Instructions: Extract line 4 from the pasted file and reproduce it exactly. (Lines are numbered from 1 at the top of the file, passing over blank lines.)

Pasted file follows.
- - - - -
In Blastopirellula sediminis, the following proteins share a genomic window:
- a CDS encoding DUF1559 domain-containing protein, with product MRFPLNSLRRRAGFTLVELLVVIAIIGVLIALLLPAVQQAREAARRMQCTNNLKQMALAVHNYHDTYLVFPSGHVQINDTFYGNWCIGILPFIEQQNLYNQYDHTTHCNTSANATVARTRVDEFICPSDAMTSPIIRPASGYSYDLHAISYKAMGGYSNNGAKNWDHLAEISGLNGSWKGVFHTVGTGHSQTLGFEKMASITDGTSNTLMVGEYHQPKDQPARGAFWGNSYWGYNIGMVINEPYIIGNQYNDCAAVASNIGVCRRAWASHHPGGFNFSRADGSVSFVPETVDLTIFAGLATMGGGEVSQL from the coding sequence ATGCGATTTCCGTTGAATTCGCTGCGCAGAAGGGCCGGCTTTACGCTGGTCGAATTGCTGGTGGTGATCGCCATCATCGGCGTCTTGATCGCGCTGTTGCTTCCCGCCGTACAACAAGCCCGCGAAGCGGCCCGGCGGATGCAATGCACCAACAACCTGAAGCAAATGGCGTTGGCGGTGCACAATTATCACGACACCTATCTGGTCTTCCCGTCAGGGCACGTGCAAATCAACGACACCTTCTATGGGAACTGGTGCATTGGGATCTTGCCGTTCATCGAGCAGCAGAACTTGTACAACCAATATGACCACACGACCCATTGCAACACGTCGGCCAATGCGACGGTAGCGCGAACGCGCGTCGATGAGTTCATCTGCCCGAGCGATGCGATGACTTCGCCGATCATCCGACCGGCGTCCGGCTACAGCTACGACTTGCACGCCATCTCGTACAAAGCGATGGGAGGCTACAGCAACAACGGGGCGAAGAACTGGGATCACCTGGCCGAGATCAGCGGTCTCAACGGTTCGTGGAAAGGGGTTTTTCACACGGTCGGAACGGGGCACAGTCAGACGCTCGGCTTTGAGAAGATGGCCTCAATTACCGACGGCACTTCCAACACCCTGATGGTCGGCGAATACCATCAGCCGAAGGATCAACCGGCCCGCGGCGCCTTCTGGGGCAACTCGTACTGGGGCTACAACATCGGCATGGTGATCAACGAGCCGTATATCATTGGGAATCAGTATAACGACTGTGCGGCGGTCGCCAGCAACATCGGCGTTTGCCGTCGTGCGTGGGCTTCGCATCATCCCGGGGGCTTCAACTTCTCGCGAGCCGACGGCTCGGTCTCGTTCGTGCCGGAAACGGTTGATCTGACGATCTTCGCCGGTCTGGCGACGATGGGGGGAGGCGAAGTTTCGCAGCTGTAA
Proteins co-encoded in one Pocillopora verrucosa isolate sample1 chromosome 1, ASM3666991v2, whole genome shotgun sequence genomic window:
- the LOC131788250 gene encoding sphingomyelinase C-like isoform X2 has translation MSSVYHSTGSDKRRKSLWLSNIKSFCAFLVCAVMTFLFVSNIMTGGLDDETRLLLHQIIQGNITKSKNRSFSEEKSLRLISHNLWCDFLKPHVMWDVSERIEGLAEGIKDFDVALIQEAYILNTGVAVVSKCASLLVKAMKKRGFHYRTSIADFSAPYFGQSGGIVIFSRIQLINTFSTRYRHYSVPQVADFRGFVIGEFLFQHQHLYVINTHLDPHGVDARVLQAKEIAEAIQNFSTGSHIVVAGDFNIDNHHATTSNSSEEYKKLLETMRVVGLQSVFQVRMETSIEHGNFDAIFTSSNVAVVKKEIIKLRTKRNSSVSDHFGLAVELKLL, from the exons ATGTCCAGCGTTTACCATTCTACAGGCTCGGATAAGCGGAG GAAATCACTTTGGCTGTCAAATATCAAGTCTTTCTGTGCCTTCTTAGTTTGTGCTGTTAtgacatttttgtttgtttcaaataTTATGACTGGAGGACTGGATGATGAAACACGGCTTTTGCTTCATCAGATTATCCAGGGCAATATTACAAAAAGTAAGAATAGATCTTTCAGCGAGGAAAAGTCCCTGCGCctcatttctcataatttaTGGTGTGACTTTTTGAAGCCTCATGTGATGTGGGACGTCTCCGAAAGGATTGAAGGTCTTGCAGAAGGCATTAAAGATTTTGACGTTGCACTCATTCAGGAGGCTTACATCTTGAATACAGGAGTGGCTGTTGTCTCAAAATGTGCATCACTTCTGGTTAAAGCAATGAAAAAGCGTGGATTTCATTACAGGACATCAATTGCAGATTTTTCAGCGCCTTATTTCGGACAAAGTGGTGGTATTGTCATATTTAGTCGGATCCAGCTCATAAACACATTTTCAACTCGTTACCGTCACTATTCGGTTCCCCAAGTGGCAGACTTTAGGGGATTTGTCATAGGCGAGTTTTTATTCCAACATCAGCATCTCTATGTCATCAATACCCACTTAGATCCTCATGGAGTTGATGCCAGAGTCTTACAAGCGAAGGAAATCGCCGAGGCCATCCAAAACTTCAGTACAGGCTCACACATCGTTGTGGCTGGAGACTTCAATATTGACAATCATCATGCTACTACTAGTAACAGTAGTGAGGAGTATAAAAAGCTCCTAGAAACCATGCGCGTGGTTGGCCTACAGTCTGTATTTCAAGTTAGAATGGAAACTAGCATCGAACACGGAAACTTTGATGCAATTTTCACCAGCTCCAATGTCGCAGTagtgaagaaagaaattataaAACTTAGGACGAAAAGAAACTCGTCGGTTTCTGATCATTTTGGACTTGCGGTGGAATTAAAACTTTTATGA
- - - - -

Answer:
- the LOC131788250 gene encoding sphingomyelinase C-like isoform X2 has translation MSSVYHSTGSDKRRKSLWLSNIKSFCAFLVCAVMTFLFVSNIMTGGLDDETRLLLHQIIQGNITKSKNRSFSEEKSLRLISHNLWCDFLKPHVMWDVSERIEGLAEGIKDFDVALIQEAYILNTGVAVVSKCASLLVKAMKKRGFHYRTSIADFSAPYFGQSGGIVIFSRIQLINTFSTRYRHYSVPQVADFRGFVIGEFLFQHQHLYVINTHLDPHGVDARVLQAKEIAEAIQNFSTGSHIVVAGDFNIDNHHATTSNSSEEYKKLLETMRVVGLQSVFQVRMETSIEHGNFDAIFTSSNVAVVKKEIIKLRTKRNSSVSDHFGLAVELKLL, from the exons ATGTCCAGCGTTTACCATTCTACAGGCTCGGATAAGCGGAG GAAATCACTTTGGCTGTCAAATATCAAGTCTTTCTGTGCCTTCTTAGTTTGTGCTGTTAtgacatttttgtttgtttcaaataTTATGACTGGAGGACTGGATGATGAAACACGGCTTTTGCTTCATCAGATTATCCAGGGCAATATTACAAAAAGTAAGAATAGATCTTTCAGCGAGGAAAAGTCCCTGCGCctcatttctcataatttaTGGTGTGACTTTTTGAAGCCTCATGTGATGTGGGACGTCTCCGAAAGGATTGAAGGTCTTGCAGAAGGCATTAAAGATTTTGACGTTGCACTCATTCAGGAGGCTTACATCTTGAATACAGGAGTGGCTGTTGTCTCAAAATGTGCATCACTTCTGGTTAAAGCAATGAAAAAGCGTGGATTTCATTACAGGACATCAATTGCAGATTTTTCAGCGCCTTATTTCGGACAAAGTGGTGGTATTGTCATATTTAGTCGGATCCAGCTCATAAACACATTTTCAACTCGTTACCGTCACTATTCGGTTCCCCAAGTGGCAGACTTTAGGGGATTTGTCATAGGCGAGTTTTTATTCCAACATCAGCATCTCTATGTCATCAATACCCACTTAGATCCTCATGGAGTTGATGCCAGAGTCTTACAAGCGAAGGAAATCGCCGAGGCCATCCAAAACTTCAGTACAGGCTCACACATCGTTGTGGCTGGAGACTTCAATATTGACAATCATCATGCTACTACTAGTAACAGTAGTGAGGAGTATAAAAAGCTCCTAGAAACCATGCGCGTGGTTGGCCTACAGTCTGTATTTCAAGTTAGAATGGAAACTAGCATCGAACACGGAAACTTTGATGCAATTTTCACCAGCTCCAATGTCGCAGTagtgaagaaagaaattataaAACTTAGGACGAAAAGAAACTCGTCGGTTTCTGATCATTTTGGACTTGCGGTGGAATTAAAACTTTTATGA